The Large Hadron Collider near Geneva, Switzerland, took another big step toward completion this week with the lowering in of the
last major piece of the most massive detector, ATLAS. ATLAS, which stands for A Toroidal LHC ApparatuS, is one of six detectors in the big ring of the collider, and one of two built to detect the widest possible range of subatomic particles (the other is CMS: the Compact Muon Solenoid). Think of it like a giant net behind a trawling boat. It does the work of catching everything in its path and leaves the sorting to the fishermen on deck. In this case, the fishermen happen to be the other four particle detectors, each smaller and built to look for specific particles.
When the LHC finally goes online this summer, the most anticipated particle discovery would be that of the Higgs boson, also known as the God particle (how’s that for expectations?). There is an awful lot of hope invested in this tiny subdivision of matter. It is the only particle not yet observed in the Standard Model of particle physics and is the key to assigning mass to the massless bits that make up an atom. Particle physics works like this: meter after meter of white and blackboards are filled with very complicated math while the physicists work to deduce on paper what is happening at the subatomic level. Then the only way to prove those ideas true or false is to build unimaginably large machines to smash unimaginably tiny particles into each other in order to observe what actually happens.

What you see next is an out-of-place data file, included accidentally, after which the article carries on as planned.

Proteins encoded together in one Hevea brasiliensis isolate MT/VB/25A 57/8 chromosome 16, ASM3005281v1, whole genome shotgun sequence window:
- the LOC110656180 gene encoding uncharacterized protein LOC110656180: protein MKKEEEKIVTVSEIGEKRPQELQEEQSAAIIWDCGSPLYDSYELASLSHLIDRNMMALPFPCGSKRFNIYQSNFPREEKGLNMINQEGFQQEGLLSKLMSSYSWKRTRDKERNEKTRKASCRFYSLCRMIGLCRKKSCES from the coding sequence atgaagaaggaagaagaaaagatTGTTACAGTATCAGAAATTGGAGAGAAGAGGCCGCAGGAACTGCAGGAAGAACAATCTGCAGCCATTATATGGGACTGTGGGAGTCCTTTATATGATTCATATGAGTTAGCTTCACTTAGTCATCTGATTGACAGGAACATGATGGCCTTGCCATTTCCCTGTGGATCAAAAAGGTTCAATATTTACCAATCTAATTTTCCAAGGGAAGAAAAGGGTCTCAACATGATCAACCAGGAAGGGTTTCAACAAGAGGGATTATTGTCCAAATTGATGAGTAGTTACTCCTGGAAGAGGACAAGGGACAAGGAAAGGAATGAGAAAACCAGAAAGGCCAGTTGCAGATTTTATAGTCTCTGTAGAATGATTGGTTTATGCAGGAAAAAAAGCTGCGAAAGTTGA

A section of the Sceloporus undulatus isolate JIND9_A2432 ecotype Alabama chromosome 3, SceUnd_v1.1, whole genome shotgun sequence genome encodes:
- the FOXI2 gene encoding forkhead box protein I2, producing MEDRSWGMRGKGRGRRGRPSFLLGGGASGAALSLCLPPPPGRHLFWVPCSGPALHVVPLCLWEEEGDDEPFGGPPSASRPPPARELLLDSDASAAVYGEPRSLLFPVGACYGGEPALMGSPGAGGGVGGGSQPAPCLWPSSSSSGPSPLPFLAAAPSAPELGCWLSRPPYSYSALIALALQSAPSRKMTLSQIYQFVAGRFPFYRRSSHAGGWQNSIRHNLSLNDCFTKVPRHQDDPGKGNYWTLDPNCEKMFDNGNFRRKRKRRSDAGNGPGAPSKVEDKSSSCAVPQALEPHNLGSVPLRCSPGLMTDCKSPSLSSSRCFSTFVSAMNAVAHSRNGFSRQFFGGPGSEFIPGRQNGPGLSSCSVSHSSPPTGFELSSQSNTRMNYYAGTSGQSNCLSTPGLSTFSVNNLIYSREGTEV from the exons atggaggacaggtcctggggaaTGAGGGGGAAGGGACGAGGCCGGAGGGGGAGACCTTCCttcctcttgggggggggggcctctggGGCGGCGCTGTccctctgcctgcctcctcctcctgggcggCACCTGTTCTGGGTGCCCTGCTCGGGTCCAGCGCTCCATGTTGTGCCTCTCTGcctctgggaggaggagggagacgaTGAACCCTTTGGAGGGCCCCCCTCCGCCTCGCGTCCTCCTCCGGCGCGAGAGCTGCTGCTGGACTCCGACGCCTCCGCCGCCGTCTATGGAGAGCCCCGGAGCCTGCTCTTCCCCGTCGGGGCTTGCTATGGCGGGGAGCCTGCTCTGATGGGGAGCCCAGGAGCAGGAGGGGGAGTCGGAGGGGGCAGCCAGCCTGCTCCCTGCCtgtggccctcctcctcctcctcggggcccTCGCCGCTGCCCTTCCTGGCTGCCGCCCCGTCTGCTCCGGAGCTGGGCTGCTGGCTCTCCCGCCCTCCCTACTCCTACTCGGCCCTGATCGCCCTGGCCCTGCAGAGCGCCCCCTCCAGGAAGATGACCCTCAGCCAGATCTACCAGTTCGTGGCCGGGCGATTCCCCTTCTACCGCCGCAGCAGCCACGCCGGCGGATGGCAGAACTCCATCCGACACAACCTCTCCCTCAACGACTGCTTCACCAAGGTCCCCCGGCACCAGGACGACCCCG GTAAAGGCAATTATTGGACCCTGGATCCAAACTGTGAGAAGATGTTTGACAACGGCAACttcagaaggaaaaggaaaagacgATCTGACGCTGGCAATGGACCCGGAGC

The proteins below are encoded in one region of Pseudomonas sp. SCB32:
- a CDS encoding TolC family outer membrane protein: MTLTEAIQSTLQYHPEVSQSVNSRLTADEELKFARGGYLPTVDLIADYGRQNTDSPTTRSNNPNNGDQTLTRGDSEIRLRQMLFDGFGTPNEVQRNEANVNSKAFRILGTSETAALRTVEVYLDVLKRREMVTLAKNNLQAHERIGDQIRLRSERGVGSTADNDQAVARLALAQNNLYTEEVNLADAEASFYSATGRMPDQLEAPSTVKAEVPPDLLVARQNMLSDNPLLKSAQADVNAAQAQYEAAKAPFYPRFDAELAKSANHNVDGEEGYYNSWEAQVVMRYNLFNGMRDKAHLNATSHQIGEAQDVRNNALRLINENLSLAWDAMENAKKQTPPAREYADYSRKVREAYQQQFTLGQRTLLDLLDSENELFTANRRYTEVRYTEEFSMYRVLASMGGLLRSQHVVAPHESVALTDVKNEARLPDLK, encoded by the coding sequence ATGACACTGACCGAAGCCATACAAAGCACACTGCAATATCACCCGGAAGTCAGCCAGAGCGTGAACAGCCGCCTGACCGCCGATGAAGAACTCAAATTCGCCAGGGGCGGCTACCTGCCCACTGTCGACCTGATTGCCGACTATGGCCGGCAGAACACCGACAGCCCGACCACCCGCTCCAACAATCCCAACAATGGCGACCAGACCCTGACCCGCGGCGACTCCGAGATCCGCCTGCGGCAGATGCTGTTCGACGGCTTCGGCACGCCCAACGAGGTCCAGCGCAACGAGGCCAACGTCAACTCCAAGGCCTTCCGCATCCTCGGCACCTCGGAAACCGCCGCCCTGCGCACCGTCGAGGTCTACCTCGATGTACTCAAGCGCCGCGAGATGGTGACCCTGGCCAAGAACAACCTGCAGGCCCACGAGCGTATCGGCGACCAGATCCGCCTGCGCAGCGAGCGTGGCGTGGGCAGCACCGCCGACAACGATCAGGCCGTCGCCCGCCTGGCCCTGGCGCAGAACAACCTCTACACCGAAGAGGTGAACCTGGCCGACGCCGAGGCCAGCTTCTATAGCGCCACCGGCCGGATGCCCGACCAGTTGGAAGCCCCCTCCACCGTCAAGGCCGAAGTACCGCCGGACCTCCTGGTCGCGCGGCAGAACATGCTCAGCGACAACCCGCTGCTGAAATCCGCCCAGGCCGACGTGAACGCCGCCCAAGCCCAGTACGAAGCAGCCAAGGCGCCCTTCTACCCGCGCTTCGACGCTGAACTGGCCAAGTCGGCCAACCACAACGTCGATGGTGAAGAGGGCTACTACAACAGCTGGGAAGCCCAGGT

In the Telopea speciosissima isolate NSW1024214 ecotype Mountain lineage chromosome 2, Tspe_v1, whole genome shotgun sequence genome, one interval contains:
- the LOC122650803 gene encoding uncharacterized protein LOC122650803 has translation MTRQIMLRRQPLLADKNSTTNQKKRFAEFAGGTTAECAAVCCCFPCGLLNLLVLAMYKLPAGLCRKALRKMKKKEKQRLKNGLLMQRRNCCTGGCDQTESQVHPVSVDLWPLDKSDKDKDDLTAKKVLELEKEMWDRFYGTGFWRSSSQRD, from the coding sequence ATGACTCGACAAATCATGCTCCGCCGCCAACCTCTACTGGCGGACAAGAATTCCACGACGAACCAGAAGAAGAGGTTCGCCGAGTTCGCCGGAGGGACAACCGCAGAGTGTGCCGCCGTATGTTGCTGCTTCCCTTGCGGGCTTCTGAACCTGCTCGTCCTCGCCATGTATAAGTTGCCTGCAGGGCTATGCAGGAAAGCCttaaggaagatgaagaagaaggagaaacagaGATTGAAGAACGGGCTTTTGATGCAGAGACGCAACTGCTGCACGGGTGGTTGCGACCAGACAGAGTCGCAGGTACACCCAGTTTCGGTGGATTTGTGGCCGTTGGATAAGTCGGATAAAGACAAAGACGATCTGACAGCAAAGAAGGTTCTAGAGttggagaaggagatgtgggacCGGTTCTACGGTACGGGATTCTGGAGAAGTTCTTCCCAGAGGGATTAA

There are a host of other aims, as well, including making real headway on solving the mystery of dark matter, detecting whether extra dimensions exist (and whether we can physically detect them at all), and perhaps finally finding a place for gravity in a grand unified theory. 2008 promises to be a spectacular year for particle physics and, really, the rest of us who don’t entirely understand it, because while we may not be able to do the math, we can certainly be in awe of what that math attempts to understand.